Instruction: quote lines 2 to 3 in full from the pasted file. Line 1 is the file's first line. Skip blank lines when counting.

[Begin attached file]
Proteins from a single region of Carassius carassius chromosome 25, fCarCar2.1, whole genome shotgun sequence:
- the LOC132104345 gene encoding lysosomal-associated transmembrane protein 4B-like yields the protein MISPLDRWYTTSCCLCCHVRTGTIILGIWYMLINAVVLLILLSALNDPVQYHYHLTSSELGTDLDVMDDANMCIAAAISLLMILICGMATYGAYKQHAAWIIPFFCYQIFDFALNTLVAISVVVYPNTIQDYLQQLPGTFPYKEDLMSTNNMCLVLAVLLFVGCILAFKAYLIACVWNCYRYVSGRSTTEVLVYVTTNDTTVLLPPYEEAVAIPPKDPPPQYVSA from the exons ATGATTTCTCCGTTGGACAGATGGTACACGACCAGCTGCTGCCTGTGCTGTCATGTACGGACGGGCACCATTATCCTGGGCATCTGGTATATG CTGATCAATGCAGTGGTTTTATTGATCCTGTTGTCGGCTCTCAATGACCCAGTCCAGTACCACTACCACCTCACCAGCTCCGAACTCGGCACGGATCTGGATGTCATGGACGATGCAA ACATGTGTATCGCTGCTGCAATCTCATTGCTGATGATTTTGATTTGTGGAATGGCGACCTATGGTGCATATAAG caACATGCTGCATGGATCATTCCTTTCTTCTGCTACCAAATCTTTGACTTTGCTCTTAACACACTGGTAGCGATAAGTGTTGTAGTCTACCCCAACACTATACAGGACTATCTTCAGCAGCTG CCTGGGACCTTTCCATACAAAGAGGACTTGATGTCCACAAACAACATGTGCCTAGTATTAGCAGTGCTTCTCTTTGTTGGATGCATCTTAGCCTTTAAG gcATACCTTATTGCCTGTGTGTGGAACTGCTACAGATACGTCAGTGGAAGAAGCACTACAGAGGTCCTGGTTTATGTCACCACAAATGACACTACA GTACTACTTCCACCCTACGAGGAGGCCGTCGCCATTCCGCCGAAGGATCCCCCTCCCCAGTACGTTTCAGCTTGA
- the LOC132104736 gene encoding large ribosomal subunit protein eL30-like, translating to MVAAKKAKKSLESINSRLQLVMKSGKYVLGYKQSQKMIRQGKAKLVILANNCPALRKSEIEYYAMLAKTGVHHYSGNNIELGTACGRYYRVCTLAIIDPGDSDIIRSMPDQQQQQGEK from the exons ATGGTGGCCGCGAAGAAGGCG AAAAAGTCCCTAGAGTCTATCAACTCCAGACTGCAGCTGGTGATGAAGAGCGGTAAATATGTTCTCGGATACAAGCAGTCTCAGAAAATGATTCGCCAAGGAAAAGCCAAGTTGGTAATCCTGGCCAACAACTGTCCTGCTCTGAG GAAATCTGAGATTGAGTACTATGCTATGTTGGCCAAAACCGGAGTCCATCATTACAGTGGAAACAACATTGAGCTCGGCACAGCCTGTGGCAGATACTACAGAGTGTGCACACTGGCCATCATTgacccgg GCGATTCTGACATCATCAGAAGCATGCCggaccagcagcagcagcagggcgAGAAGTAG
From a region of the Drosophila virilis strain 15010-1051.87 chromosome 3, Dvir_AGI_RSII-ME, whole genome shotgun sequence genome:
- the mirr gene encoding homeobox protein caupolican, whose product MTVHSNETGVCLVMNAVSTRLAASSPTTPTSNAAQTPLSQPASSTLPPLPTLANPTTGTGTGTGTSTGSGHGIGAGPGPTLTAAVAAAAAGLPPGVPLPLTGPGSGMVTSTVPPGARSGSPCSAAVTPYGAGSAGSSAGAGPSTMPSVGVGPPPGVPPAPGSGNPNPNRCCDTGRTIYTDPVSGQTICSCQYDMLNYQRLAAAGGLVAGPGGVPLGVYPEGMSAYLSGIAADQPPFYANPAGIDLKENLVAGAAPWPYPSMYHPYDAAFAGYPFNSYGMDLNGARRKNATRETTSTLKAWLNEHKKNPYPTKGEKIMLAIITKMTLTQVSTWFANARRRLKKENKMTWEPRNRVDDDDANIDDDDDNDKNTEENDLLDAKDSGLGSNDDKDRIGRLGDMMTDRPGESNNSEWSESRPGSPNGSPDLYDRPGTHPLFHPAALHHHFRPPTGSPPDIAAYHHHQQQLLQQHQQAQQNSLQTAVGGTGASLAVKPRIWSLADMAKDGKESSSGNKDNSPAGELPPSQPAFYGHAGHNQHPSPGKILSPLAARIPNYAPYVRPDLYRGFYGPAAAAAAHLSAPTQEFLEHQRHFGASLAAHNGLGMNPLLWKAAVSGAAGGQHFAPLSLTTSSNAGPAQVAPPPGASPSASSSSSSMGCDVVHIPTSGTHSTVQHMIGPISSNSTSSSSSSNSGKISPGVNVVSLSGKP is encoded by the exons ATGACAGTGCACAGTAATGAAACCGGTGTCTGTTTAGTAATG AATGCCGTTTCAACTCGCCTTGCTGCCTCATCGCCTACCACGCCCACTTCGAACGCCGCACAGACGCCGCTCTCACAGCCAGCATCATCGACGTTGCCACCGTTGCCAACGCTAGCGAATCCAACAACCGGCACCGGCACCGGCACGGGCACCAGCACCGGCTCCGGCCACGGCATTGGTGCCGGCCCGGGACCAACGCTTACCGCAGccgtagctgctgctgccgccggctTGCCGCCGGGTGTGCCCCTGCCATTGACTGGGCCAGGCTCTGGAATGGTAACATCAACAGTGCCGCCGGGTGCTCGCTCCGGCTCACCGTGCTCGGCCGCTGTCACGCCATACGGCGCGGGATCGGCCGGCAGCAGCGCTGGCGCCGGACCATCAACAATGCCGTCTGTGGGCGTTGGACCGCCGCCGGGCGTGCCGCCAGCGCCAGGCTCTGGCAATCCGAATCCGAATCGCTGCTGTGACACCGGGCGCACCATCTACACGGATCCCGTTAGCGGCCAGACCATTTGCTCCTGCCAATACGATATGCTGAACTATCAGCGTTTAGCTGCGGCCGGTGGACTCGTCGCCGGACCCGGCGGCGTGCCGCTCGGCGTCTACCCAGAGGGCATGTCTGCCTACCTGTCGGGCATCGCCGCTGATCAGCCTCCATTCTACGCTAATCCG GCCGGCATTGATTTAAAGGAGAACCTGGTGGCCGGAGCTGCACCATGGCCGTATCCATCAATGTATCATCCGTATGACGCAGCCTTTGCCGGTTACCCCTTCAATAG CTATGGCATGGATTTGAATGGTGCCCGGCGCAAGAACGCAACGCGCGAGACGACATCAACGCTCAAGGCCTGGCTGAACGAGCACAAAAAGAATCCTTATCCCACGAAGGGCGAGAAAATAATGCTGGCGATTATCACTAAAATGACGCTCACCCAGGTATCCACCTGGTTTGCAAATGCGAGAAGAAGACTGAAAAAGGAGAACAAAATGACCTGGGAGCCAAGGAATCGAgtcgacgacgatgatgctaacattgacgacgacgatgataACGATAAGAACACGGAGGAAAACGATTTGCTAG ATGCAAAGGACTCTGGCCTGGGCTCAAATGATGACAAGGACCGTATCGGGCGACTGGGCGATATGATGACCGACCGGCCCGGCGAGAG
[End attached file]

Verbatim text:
- the LOC132104345 gene encoding lysosomal-associated transmembrane protein 4B-like yields the protein MISPLDRWYTTSCCLCCHVRTGTIILGIWYMLINAVVLLILLSALNDPVQYHYHLTSSELGTDLDVMDDANMCIAAAISLLMILICGMATYGAYKQHAAWIIPFFCYQIFDFALNTLVAISVVVYPNTIQDYLQQLPGTFPYKEDLMSTNNMCLVLAVLLFVGCILAFKAYLIACVWNCYRYVSGRSTTEVLVYVTTNDTTVLLPPYEEAVAIPPKDPPPQYVSA from the exons ATGATTTCTCCGTTGGACAGATGGTACACGACCAGCTGCTGCCTGTGCTGTCATGTACGGACGGGCACCATTATCCTGGGCATCTGGTATATG CTGATCAATGCAGTGGTTTTATTGATCCTGTTGTCGGCTCTCAATGACCCAGTCCAGTACCACTACCACCTCACCAGCTCCGAACTCGGCACGGATCTGGATGTCATGGACGATGCAA ACATGTGTATCGCTGCTGCAATCTCATTGCTGATGATTTTGATTTGTGGAATGGCGACCTATGGTGCATATAAG caACATGCTGCATGGATCATTCCTTTCTTCTGCTACCAAATCTTTGACTTTGCTCTTAACACACTGGTAGCGATAAGTGTTGTAGTCTACCCCAACACTATACAGGACTATCTTCAGCAGCTG CCTGGGACCTTTCCATACAAAGAGGACTTGATGTCCACAAACAACATGTGCCTAGTATTAGCAGTGCTTCTCTTTGTTGGATGCATCTTAGCCTTTAAG gcATACCTTATTGCCTGTGTGTGGAACTGCTACAGATACGTCAGTGGAAGAAGCACTACAGAGGTCCTGGTTTATGTCACCACAAATGACACTACA GTACTACTTCCACCCTACGAGGAGGCCGTCGCCATTCCGCCGAAGGATCCCCCTCCCCAGTACGTTTCAGCTTGA
- the LOC132104736 gene encoding large ribosomal subunit protein eL30-like, translating to MVAAKKAKKSLESINSRLQLVMKSGKYVLGYKQSQKMIRQGKAKLVILANNCPALRKSEIEYYAMLAKTGVHHYSGNNIELGTACGRYYRVCTLAIIDPGDSDIIRSMPDQQQQQGEK from the exons ATGGTGGCCGCGAAGAAGGCG AAAAAGTCCCTAGAGTCTATCAACTCCAGACTGCAGCTGGTGATGAAGAGCGGTAAATATGTTCTCGGATACAAGCAGTCTCAGAAAATGATTCGCCAAGGAAAAGCCAAGTTGGTAATCCTGGCCAACAACTGTCCTGCTCTGAG GAAATCTGAGATTGAGTACTATGCTATGTTGGCCAAAACCGGAGTCCATCATTACAGTGGAAACAACATTGAGCTCGGCACAGCCTGTGGCAGATACTACAGAGTGTGCACACTGGCCATCATTgacccgg GCGATTCTGACATCATCAGAAGCATGCCggaccagcagcagcagcagggcgAGAAGTAG